The Big Lie of Clean Coal

It was only a matter of time before there was another disaster, and just in time for Christmas we see the terrible results of coal burning further polluting the waters of the southeast.

"A wall holding back 80 acres of sludge from a coal plant in central Tennessee broke this week, spilling more than 500 million gallons of waste into the surrounding area.
The sludge, a byproduct of ash from coal combustion, was contained at a retention site at the Tennessee Valley Authority's power plant in Kingston, about 40 miles east of Knoxville, agency officials said.

The retention wall breached early Monday, sending the sludge downhill and damaging 15 homes. All the residents were evacuated, and three homes were deemed uninhabitable, a TVA spokesman told CNN.

The plant sits on a tributary of the Tennessee River called the Clinch River.

"We deeply regret that a retention wall for ash containment at our Kingston Fossil Plant failed, resulting in an ash slide and damage to nearby homes," TVA said in a statement released Tuesday.

TVA spokesman Gil Francis told CNN that up to 400 acres of land had been coated by the sludge, a bigger area than the 1989 Exxon Valdez oil spill.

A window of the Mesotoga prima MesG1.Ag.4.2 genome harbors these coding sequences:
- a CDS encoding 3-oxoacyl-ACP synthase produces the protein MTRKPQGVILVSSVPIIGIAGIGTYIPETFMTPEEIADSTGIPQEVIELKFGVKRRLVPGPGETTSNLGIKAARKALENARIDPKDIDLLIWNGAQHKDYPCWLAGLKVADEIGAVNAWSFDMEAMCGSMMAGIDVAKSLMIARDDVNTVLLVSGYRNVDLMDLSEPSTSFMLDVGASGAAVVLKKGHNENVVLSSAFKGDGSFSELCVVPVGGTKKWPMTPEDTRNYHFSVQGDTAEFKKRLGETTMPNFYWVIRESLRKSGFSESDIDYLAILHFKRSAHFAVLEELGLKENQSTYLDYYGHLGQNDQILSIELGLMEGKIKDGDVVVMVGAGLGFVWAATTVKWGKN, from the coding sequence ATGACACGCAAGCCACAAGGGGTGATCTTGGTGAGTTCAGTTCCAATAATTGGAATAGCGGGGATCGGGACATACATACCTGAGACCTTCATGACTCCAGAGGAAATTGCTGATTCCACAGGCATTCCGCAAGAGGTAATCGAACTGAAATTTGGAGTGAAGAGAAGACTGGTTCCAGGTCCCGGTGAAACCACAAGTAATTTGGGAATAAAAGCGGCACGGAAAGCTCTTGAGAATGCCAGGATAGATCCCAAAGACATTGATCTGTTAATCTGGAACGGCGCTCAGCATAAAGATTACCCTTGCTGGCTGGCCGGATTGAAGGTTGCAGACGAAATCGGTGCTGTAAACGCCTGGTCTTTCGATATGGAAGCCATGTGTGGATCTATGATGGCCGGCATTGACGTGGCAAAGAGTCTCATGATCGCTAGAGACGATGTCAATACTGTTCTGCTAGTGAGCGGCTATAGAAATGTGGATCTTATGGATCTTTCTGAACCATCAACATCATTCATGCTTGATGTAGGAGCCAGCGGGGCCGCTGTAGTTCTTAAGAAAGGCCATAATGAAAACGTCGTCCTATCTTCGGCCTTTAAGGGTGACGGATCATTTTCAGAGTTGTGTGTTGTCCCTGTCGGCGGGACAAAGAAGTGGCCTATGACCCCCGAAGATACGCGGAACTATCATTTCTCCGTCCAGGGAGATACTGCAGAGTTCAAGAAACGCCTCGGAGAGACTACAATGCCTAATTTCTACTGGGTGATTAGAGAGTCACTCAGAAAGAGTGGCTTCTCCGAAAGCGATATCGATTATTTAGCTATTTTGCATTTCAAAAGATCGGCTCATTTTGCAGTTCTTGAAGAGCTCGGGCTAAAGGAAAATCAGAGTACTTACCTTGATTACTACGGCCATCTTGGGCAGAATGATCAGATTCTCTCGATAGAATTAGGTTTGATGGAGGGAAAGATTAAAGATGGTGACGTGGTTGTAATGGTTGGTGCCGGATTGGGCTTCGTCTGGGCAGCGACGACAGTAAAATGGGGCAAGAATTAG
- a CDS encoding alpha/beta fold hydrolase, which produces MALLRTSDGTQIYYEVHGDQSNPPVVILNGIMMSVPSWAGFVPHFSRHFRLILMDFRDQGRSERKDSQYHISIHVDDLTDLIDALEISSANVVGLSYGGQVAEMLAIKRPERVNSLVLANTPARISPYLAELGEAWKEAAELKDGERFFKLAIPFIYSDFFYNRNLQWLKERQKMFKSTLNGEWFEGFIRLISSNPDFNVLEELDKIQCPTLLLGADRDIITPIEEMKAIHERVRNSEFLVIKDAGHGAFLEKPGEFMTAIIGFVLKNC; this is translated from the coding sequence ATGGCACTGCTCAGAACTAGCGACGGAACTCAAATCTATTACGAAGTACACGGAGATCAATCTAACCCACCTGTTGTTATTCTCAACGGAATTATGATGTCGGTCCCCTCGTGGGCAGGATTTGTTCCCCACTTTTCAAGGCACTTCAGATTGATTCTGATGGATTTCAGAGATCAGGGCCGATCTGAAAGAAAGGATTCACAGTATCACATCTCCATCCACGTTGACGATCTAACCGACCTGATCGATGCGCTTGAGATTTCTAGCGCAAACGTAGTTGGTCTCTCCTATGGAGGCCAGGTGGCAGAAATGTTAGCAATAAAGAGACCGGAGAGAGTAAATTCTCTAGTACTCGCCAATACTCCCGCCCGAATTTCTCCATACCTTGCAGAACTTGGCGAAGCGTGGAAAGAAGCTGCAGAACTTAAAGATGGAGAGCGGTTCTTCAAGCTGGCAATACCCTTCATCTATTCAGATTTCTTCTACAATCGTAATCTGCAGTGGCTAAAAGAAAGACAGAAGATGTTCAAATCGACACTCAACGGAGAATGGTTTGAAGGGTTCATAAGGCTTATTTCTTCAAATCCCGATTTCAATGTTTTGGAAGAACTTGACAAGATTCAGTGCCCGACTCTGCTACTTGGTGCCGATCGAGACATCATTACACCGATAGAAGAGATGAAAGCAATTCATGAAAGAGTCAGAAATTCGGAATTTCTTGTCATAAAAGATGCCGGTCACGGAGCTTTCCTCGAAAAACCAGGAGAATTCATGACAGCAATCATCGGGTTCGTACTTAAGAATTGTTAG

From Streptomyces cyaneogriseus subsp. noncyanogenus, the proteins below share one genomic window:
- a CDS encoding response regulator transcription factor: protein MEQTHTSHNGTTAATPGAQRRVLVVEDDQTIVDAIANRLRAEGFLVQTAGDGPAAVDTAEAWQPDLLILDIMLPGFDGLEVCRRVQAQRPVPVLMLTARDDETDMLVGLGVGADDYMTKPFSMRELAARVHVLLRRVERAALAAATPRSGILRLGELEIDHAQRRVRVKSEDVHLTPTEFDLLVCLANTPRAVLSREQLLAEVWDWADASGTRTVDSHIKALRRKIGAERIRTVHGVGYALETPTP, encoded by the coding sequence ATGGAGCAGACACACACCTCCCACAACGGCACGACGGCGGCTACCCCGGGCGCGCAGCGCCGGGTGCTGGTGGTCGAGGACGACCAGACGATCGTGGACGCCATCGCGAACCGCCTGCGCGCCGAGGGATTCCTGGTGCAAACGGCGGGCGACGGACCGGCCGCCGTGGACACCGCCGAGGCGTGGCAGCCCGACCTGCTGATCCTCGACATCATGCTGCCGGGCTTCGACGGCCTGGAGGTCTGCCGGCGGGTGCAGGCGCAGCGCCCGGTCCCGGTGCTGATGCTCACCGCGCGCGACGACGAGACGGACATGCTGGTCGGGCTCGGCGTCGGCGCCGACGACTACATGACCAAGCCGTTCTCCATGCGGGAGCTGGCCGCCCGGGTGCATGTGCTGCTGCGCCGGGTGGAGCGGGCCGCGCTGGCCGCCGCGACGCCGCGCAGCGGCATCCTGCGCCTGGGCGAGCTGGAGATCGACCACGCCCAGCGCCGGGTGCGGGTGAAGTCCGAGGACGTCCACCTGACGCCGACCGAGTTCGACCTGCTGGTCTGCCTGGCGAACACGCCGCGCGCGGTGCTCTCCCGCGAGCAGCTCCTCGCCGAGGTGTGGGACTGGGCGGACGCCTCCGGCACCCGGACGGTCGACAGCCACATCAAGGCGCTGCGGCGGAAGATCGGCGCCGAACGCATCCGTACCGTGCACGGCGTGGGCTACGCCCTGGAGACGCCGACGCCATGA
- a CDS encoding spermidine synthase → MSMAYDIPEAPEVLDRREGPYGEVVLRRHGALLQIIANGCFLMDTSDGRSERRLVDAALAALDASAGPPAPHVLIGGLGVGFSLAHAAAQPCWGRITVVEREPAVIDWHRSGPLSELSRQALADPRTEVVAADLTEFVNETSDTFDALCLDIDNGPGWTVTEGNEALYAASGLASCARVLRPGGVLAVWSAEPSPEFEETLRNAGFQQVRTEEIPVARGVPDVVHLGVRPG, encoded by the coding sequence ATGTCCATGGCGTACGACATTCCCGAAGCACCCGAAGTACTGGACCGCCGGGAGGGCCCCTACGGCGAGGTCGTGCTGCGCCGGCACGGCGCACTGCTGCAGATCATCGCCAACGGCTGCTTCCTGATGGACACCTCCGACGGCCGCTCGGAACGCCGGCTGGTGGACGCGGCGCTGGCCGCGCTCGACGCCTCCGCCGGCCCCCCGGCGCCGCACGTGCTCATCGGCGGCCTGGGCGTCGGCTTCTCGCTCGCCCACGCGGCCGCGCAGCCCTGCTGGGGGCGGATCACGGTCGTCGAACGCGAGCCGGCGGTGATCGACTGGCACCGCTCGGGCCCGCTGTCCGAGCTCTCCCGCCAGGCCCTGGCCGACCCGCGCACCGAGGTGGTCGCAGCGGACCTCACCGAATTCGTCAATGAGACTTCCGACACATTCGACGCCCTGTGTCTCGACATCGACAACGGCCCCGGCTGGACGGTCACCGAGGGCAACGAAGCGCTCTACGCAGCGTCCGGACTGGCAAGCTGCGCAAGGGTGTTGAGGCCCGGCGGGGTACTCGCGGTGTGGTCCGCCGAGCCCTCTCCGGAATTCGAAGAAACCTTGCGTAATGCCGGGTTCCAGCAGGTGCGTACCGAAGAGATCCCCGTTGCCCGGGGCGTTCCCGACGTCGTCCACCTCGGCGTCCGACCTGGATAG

Video footage showed sludge as high as 6 feet, burying porches and garage doors. The slide also downed nearby power lines, though the TVA said power had been restored to the area.

Francis said Environmental Protection Agency officials were on the scene and estimated the cleanup could take four to six weeks.

Some of the goop spilled into the tributary, but preliminary water quality test show that the drinking water at a nearby treatment plant meets standards."


Uh-huh. First one to the tap gets to drink the longest. I nominate the members of the Bush administraition who have so thoroughly devastated the effectiveness of the "Environmental Protection Agency".

One way to sense the scale of this disaster is to see the flyover posted in Youtube.

Maybe this happened just in case there was any single thing that occurred during the Bush years that was not a disaster.


The New York Times has this astounding statement: "The Environmental Protection Agency does not regulate fly ash as a hazardous waste material but is considering doing so, said Laura Nilles, a spokeswoman for the agency."

The fly ash sludge that has polluted this area is the same kind of fly ash that was used to such toxic effect in Chesapeake, as locals here have been hearing about for months, where fly ash was used to build a golf course and essentially create a Love Canal for the residents unlucky enough to buy over there.

Those pushing for electric cars might think for a second where all that "clean" electricity comes fron, the costs of it, and the need for real clean alternatives.

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